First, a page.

By the way, b9, #9, #11, and b13 are the most commonly used altered notes on dominant chords in Jazz music.

Borrowed Chords & Secondary Dominants

A secondary dominant, also sometimes referred to as the borrowed dominant, is either a major triad or a dominant 7th chord that is specifically built to resolve instead of the tonic note to some other scale degree. Most often, this note is the dominant note of the dominant scale degree, denoted as V/V. In the key of C major, V/V is the D major triad (the V of G Major).

V/ii, or V of ii, demotes the dominant of the ii chord Dm (A) in the key of C Major, and so on. The purpose of any secondary dominant chord is to place emphasis on any chord in the chord progression, as any dominant chord tends to resolve to its tonic. The ii chords, in this case, are said to be temporarily tonicized. The tonic itself and the vii° diminished chord are not tonicized. Hence secondary dominants are there for the balance of five scale degrees.

It is quite common to use the dominant 7th chords as the secondary dominants.

Borrowed Chords vs Altered Chords

We had gone through the definition of an altered chord at the beginning of the article. However, there is a minor difference in how classical and jazz music consider this definition. As per the classical viewpoint, the term altered chord is used if the altered note does not belong to the original scale. Thereby, the chord no longer fits the key.

As per the classical view, if the altered note belongs to the original scale, the resultant chord is not an altered chord. While modern Jazz view considers it an altered chord.

The out-of-key chord is also known as a borrowed chord or a non-diatonic chord, as it carries a non-diatonic note.

You might remember the meaning of the term “parallel mode.” The parallel modes share the same root note but belong to different parent scales. An altered chord usually belongs to the parallel mode, and the borrowing process is known as a modal mixture or modal interchange.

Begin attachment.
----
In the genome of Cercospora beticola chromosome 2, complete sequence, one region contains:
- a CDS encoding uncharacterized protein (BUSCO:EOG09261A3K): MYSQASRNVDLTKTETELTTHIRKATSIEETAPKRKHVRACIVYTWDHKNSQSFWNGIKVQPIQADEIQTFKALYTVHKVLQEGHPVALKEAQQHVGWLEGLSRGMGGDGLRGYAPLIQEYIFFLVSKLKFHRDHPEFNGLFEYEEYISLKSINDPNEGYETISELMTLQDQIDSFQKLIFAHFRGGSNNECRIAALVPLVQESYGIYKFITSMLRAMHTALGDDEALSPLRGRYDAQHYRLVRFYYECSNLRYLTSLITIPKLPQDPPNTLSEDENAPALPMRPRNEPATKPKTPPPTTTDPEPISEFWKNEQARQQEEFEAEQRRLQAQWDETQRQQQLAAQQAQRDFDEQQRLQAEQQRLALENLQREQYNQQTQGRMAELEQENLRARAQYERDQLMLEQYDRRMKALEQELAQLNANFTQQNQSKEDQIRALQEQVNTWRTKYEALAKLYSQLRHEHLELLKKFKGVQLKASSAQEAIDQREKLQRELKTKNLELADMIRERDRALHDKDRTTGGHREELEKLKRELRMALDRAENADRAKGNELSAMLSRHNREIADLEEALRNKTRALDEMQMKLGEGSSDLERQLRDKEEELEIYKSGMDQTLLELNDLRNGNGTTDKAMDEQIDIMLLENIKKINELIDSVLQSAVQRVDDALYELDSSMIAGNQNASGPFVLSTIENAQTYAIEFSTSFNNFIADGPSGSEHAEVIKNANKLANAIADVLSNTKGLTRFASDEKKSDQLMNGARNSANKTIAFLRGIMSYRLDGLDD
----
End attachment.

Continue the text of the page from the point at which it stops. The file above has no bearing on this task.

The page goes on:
Consider the chord progression in the key of C major,

Cmaj7 – Am7 – Fmaj7 – G7.

If you change the F major chord to F minor, the progression changes to

Cmaj7 – Am7 – Fm7 – G7.

While the whole progression still belongs to the key of C major, one of the chords, Fm7, belongs to the key of C minor. Since C major and C minor are parallel modes, we have borrowed one chord from the parallel mode. The new chord Fm7 has altered notes.

Instead, if we alter the Fmaj7 chord to Fmaj7#11 with notes F, A, C, E, B. All these notes are in the key of C major. Hence as per the classical view, this is not an altered chord, but modern jazz considers it as so.

Altered Harmony – Where Do Altered Chords Come From?

Do you remember the altered scale from the discussion on the melodic minor scales? Let us remind you that it is the 7th mode of the melodic minor scale and is particularly used by jazz guitar players in more sophisticated chords and lead lines over these chords. It has the other name, “Super Locrian.” The original melodic minor scale is the 2nd mode of the altered scale or on its second degree.

We had stated earlier that altered notes are used more over the dominant chords in a chord progression, with such chords being known as the dominant functioning chords. These altered dominant chords allow you to play lead lines over them and use the altered scales over them before the resolution and are often used by jazz players in their solos.